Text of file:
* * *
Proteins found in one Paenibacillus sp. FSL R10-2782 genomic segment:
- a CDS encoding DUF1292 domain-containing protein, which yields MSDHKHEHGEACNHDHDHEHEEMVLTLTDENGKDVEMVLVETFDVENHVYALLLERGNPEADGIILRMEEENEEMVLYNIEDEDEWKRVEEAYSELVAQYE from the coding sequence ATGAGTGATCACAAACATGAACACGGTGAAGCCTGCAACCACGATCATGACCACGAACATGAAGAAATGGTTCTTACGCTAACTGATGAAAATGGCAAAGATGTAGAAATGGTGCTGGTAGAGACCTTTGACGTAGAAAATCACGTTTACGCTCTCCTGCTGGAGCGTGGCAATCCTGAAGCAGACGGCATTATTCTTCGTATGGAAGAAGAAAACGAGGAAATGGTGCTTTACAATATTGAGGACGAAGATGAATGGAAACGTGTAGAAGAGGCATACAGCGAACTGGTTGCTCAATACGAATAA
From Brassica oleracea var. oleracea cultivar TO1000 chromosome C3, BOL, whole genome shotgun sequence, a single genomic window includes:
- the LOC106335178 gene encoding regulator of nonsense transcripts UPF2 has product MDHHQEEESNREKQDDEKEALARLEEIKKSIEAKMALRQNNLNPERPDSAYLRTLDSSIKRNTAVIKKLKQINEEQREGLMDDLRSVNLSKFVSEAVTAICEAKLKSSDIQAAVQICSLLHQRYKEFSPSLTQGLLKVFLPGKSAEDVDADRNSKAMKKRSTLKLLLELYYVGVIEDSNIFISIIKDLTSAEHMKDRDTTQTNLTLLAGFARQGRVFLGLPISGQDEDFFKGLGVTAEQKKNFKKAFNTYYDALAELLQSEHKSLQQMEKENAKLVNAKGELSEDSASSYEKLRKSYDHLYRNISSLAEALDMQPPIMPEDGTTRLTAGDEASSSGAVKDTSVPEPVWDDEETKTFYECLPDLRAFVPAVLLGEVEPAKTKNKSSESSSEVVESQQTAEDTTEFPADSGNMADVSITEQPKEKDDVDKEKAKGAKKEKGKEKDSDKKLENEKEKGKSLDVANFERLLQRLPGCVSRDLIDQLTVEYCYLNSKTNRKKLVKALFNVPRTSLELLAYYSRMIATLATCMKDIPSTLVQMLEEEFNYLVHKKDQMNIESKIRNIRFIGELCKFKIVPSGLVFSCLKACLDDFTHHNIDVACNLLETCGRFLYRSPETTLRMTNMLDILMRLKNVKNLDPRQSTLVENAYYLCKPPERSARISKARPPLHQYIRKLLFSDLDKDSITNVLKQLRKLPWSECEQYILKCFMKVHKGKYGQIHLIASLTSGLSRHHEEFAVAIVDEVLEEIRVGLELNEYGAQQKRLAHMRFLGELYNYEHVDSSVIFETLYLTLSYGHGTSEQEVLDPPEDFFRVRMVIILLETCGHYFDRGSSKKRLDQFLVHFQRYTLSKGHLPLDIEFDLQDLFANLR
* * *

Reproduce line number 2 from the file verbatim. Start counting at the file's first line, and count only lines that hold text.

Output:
- a CDS encoding DUF1292 domain-containing protein, which yields MSDHKHEHGEACNHDHDHEHEEMVLTLTDENGKDVEMVLVETFDVENHVYALLLERGNPEADGIILRMEEENEEMVLYNIEDEDEWKRVEEAYSELVAQYE from the coding sequence ATGAGTGATCACAAACATGAACACGGTGAAGCCTGCAACCACGATCATGACCACGAACATGAAGAAATGGTTCTTACGCTAACTGATGAAAATGGCAAAGATGTAGAAATGGTGCTGGTAGAGACCTTTGACGTAGAAAATCACGTTTACGCTCTCCTGCTGGAGCGTGGCAATCCTGAAGCAGACGGCATTATTCTTCGTATGGAAGAAGAAAACGAGGAAATGGTGCTTTACAATATTGAGGACGAAGATGAATGGAAACGTGTAGAAGAGGCATACAGCGAACTGGTTGCTCAATACGAATAA